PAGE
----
1. Personal safety means keeping your feelings and body safe if people act thoughtless, mean, scary, or dangerous.
Personal safety means being in charge of yourself so that you act safely towards others.
A study about violence against children entitled “Children’s Violence: A Comprehensive National Study” was released by the U.S. Department of Justice in 2009. According to the study director and director of the University of New Hampshire Crimes Against Children Research Center, David Finkelhor, Pd.D., “Children experience far more violence, abuse and crime than do adults. If life were this dangerous for ordinary grown-ups, we’d never tolerate it.” The study found that over 60% of the children surveyed were exposed either directly or indirectly to some form of violence in the last year.
3. Most of the people who harm children are NOT strangers.
According to the National Victims Center, 95% of sexual abuse happens with people children know. Of these, one third are family members – stepparents, uncles, aunts, cousins, siblings, grandparents and parents. Two thirds are other people known to the child – neighbors, youth group leaders, teachers, other children, religious leaders and friends. Experts estimate that one in three girls and one in four boys will be sexually abused before they are eighteen years old.
4. Molesters will often spend up to a year cultivating a trusting relationship with a family, a school, a religious community, or a group of friends before they make their first move.
They will often start by systematically creating an emotional connection with a child, pushing the child’s boundaries and ensuring that the child won’t tell before they do anything that is sexual. This means that children who have skills for setting boundaries and getting help are less likely to be targeted by a molester.
5. Federal agencies estimate that there are 100,000 attempted abductions by strangers each year in the United States. About 2,000 children a year are kidnapped by strangers.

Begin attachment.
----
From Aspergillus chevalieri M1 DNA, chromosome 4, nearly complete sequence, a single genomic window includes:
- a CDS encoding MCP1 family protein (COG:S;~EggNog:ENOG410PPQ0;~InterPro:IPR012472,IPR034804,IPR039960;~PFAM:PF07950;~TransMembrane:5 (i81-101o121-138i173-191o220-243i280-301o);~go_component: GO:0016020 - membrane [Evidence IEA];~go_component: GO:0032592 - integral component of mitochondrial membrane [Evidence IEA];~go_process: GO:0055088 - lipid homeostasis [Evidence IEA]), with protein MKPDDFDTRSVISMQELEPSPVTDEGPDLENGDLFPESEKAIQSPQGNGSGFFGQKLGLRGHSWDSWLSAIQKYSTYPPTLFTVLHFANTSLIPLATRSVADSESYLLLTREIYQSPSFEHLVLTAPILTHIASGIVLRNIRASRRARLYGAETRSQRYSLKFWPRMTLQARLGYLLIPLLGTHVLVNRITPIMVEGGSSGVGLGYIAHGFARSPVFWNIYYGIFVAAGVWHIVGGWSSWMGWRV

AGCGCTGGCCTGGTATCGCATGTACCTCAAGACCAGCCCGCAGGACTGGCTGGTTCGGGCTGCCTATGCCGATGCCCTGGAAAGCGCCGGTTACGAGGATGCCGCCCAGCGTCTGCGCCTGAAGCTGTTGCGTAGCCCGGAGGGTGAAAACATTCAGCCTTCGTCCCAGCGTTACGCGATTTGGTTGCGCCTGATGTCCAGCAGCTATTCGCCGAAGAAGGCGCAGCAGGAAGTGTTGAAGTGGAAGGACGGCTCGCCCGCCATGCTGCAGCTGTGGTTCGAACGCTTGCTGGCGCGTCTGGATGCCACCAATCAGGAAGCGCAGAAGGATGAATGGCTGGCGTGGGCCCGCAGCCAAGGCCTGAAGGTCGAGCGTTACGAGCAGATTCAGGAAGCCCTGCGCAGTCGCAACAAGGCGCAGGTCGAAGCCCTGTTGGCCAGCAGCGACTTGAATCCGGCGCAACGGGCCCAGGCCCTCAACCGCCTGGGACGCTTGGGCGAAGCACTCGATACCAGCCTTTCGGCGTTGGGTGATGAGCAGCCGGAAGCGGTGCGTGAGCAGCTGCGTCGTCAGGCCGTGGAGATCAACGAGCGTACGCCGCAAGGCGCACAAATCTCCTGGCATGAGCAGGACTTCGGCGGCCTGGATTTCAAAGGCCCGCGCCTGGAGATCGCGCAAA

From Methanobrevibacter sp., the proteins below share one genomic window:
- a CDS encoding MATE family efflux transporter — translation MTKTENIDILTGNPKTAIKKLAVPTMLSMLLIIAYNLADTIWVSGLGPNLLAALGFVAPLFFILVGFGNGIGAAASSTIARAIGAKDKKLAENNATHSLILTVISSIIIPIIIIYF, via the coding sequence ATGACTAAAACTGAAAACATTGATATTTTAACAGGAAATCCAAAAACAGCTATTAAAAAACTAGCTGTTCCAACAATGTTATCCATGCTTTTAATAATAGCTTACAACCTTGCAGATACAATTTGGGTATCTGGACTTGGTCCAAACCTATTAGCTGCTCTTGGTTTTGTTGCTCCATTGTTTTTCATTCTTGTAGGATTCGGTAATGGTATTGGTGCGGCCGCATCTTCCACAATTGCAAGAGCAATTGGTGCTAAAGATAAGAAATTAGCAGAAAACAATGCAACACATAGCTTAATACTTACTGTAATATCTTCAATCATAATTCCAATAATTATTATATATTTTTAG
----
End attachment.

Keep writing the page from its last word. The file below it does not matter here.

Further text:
Although this is important for adults to know, it is not healthy for children to believe that the world is full of dangerous people called “strangers.” Instead adults can tell children that most people are good but, if we do not know them well, there are safety rules to follow.
6. One out of seven school children have either been victimized by bullying or have bullied others.
Most children have witnessed bullying. Bullying is harmful. Adults are responsible for noticing all forms of bullying and for taking action to make it against the rules.
7. Just telling children about the bad things that might happen makes them anxious.
Coaching children so they can be successful in actually practicing skills helps them to become more confident and capable.
8. Young children are very literal, and we need to be sure that they understand what we mean.
Telling children, “Never talk to a stranger” is untrue because we ask them to greet people they see as strangers all the time. Telling children, “Never let anyone touch your private areas” is also untrue because it is normal for adults to pat children, pick them up, and help them stay clean and healthy. This is why Kidpower focuses on using language that is clear, truthful, consistent, and positive.
9. Adults need to provide ongoing supervision to ensure the safety of the children in their lives and to keep LISTENING to children.
However, it is also important that children learn how to protect themselves by knowing their safety rules and following their safety plans. Most kidnappings can be prevented if children are able to be aware, move away from someone they don’t know, and check first with their adult. Most sexual abuse and most bullying can be prevented if children can set personal boundaries and be ask for help. Most assaults can be stopped if children yell and run to safety when they are scared.
10. Kidpower brings self protection and confidence to people of all ages and abilities.
Workshops can prepare adults to help children learn how to use their own power to stay safe. For more information, call 1-800-467-6997. For free articles and monthly e-newsletter, visit the web page at www.kidpower.org